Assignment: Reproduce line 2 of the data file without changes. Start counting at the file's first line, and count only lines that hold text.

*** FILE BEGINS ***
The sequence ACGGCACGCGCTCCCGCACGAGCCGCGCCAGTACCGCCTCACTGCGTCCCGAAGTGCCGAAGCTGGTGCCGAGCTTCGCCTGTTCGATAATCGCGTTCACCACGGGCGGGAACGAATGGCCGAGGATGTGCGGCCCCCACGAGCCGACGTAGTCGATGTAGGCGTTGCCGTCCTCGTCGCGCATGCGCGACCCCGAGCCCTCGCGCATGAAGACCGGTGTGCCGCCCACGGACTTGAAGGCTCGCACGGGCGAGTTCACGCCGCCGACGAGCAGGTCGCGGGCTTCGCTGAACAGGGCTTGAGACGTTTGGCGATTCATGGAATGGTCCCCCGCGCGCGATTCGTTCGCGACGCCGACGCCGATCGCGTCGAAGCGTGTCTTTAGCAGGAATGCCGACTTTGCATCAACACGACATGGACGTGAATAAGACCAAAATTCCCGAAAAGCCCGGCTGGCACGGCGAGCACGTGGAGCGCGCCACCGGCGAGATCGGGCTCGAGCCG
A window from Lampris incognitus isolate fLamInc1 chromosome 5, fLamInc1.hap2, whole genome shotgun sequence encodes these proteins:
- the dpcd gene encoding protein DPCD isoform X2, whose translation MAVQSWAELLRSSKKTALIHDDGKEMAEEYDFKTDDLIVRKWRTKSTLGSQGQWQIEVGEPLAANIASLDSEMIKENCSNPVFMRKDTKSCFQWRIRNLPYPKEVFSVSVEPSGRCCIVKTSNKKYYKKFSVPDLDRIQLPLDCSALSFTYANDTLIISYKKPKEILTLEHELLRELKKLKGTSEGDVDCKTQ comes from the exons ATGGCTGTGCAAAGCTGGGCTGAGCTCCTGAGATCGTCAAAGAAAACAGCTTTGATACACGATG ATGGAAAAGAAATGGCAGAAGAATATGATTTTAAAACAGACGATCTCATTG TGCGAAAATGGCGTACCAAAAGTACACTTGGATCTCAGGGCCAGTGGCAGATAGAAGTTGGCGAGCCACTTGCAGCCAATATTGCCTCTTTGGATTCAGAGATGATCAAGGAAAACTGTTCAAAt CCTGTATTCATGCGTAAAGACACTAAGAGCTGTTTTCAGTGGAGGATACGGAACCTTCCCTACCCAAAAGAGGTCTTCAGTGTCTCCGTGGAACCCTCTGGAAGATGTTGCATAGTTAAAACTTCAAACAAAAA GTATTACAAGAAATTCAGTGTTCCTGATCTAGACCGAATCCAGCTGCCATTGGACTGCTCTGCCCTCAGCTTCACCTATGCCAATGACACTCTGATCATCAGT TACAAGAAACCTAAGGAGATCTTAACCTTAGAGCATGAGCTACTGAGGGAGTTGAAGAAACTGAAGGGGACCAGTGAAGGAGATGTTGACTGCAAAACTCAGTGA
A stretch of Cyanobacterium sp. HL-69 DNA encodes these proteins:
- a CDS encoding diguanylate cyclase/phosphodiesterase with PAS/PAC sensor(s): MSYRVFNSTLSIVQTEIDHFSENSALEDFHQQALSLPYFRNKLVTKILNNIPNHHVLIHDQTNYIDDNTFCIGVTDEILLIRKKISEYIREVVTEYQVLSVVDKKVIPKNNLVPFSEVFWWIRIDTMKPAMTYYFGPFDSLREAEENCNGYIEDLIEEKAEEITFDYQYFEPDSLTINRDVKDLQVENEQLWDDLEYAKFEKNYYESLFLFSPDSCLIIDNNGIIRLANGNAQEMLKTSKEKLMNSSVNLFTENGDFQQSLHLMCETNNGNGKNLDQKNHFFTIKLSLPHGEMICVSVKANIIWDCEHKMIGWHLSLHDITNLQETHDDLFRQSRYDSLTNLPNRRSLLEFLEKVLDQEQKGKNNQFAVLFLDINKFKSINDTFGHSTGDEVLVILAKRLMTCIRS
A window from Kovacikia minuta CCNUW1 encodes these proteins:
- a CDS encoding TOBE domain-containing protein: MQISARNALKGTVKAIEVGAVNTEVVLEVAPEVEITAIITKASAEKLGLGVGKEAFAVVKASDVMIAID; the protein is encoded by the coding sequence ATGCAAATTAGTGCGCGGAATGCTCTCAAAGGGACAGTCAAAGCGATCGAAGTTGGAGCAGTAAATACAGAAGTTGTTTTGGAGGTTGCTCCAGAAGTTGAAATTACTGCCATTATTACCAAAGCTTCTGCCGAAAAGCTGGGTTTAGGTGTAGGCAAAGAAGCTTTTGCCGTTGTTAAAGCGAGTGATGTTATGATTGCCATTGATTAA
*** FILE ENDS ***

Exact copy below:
A window from Lampris incognitus isolate fLamInc1 chromosome 5, fLamInc1.hap2, whole genome shotgun sequence encodes these proteins: